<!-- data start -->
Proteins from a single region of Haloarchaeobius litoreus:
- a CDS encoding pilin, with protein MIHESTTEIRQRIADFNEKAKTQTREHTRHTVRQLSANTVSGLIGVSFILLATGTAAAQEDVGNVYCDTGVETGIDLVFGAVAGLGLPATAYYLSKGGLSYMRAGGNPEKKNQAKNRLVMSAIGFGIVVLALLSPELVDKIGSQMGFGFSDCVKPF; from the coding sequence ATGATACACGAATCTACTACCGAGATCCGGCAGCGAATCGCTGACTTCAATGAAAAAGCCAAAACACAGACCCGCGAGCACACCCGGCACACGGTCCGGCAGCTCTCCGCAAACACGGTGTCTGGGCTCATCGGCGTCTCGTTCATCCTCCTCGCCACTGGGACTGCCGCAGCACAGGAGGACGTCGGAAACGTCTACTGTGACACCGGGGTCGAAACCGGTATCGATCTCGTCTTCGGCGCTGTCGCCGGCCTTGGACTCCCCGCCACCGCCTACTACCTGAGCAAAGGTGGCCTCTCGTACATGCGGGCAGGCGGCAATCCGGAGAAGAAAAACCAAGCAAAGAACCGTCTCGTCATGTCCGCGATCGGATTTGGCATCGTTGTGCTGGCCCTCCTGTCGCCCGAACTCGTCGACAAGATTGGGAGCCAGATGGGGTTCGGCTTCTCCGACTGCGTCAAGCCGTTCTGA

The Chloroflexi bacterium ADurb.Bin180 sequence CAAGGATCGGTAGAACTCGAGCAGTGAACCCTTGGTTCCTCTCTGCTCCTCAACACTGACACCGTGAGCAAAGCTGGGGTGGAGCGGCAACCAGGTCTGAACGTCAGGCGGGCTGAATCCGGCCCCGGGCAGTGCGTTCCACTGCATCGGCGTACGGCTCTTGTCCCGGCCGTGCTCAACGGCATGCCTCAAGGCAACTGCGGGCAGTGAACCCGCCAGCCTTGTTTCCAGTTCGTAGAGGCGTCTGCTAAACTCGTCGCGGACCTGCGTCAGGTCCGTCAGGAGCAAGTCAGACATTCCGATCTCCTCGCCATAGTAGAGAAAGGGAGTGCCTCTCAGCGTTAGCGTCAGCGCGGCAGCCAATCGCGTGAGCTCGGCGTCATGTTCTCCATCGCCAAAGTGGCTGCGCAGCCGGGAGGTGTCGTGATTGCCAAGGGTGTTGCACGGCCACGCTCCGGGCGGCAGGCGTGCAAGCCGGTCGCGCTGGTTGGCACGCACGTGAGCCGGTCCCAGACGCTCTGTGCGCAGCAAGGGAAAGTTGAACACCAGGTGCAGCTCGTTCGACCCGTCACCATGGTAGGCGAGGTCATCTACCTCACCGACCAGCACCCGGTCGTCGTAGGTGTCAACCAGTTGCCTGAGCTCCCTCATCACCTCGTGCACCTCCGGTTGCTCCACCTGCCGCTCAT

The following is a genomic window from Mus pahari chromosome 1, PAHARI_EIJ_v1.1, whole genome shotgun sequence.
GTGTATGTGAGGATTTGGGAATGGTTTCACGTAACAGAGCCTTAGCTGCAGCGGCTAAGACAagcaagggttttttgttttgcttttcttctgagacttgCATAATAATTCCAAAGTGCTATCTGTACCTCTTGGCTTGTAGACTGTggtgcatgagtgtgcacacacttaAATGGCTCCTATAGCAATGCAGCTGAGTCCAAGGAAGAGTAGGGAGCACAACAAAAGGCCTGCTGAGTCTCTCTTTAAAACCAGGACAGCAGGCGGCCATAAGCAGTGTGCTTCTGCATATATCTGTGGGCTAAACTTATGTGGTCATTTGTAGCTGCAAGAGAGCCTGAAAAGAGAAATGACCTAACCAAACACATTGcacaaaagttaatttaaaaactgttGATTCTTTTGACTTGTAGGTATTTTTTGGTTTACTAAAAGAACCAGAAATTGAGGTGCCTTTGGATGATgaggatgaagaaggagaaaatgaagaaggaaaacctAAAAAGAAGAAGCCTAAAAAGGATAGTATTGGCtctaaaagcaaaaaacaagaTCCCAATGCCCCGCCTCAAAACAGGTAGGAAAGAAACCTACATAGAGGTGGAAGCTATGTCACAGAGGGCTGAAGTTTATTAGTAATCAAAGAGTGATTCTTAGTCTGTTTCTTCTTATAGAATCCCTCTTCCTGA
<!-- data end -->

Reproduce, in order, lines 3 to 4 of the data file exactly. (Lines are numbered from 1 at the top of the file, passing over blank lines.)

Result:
The Chloroflexi bacterium ADurb.Bin180 sequence CAAGGATCGGTAGAACTCGAGCAGTGAACCCTTGGTTCCTCTCTGCTCCTCAACACTGACACCGTGAGCAAAGCTGGGGTGGAGCGGCAACCAGGTCTGAACGTCAGGCGGGCTGAATCCGGCCCCGGGCAGTGCGTTCCACTGCATCGGCGTACGGCTCTTGTCCCGGCCGTGCTCAACGGCATGCCTCAAGGCAACTGCGGGCAGTGAACCCGCCAGCCTTGTTTCCAGTTCGTAGAGGCGTCTGCTAAACTCGTCGCGGACCTGCGTCAGGTCCGTCAGGAGCAAGTCAGACATTCCGATCTCCTCGCCATAGTAGAGAAAGGGAGTGCCTCTCAGCGTTAGCGTCAGCGCGGCAGCCAATCGCGTGAGCTCGGCGTCATGTTCTCCATCGCCAAAGTGGCTGCGCAGCCGGGAGGTGTCGTGATTGCCAAGGGTGTTGCACGGCCACGCTCCGGGCGGCAGGCGTGCAAGCCGGTCGCGCTGGTTGGCACGCACGTGAGCCGGTCCCAGACGCTCTGTGCGCAGCAAGGGAAAGTTGAACACCAGGTGCAGCTCGTTCGACCCGTCACCATGGTAGGCGAGGTCATCTACCTCACCGACCAGCACCCGGTCGTCGTAGGTGTCAACCAGTTGCCTGAGCTCCCTCATCACCTCGTGCACCTCCGGTTGCTCCACCTGCCGCTCAT

The following is a genomic window from Mus pahari chromosome 1, PAHARI_EIJ_v1.1, whole genome shotgun sequence.